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Equine November/December 2007 (Vol 2, No 6)

The Editor's Desk: "It's a Small Colon After All"

by James N. Moore, DVM, PhD

    With more than 3,500 equine practitioners and veterinary students converging on Orlando for this year's AAEP Convention, you might expect the folks at Disney, MGM, and Universal Studios to do something a bit special—perhaps a new large-colon volvulus ride for the kids, a hall of AAEP presidents in which Disney's animatronics wizards make past AAEP presidents "come to life," or the death-defying effects of Botox and collagen on "Aerophagia's" lead singer at the "Rock 'n' Roll Over Coaster." There are lots of possibilities.

    Like most equine practitioners, I refer to the convention as the AAEP, as in, "Are you going to the AAEP this year?," "Did you go to the AAEP in San Antonio?," or "Did you catch Bramlage and Madigan at the AAEP?," although the latter sounds a bit like a social disease. Without making too much fun of Sally Field, we like the AAEP, we really do! It gives us a chance to see what's new scientifically, reminisce with colleagues and professors, meet new people, be amazed at the number of students attending the meeting during school time, shield our credit cards as we stroll through the exhibit hall, and see who's put on weight. There's nothing else like it for us. Some of the other meetings are very good, but we're usually outnumbered and out of our element. This one's us through and through.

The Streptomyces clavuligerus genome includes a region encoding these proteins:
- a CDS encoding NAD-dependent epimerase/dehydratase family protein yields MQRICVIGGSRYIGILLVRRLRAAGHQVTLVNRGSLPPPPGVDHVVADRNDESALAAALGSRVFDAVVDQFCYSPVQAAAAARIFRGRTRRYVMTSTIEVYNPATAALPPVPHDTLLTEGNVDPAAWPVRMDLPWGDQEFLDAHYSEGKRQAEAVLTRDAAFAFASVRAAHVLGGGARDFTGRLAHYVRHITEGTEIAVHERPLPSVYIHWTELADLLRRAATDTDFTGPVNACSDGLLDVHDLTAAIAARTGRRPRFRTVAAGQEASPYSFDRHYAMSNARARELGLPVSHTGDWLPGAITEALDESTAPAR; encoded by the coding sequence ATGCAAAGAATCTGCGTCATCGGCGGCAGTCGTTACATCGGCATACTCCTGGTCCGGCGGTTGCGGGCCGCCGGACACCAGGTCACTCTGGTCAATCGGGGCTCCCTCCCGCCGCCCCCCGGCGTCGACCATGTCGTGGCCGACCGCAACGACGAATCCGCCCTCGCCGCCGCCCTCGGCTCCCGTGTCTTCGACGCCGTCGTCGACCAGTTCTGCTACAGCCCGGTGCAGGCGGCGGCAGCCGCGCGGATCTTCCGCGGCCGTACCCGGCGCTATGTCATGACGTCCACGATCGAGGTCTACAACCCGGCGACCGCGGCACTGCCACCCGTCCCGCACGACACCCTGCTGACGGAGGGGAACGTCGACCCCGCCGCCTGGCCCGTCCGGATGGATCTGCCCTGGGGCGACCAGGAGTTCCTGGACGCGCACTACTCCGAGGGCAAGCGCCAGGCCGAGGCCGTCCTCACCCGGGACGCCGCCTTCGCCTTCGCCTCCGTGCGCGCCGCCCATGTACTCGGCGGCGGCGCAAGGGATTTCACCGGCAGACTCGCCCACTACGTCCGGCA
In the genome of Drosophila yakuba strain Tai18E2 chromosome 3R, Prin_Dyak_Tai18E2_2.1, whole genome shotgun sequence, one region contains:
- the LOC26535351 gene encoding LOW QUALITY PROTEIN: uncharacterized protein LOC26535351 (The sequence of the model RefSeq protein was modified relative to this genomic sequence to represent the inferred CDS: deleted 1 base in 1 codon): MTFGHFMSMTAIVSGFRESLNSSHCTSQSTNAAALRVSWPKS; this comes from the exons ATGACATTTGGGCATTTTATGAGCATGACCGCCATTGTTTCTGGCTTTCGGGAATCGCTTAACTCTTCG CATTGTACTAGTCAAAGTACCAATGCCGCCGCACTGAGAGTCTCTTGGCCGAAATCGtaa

This year's AAEP is a big one for Compendium Equine, too. It marks the first year the journal will "strut its stuff" as an AAEP Media Partner, which recognizes the journal as an educational resource dedicated to advances in equine health care and welfare issues. And, as if this weren't enough, the support of companies such as Veterinary Learning Systems and the AAEP's other Educational and Media Partners helps the AAEP maintain reasonable membership and event fees. So be sure to drop by the AAEP and Compendium Equine booths while you're at the AAEP and share any ideas you might have about making the journal and this partnership even better. And while you're enjoying the attractions in Orlando, perhaps you'll see me standing in line with the kids at the "Tendon of Terror," gulping down antiemetics and trying to build up my courage.

    NEXT: The Final Diagnosis: A Rarely Recognized Benefit of Arthroscopy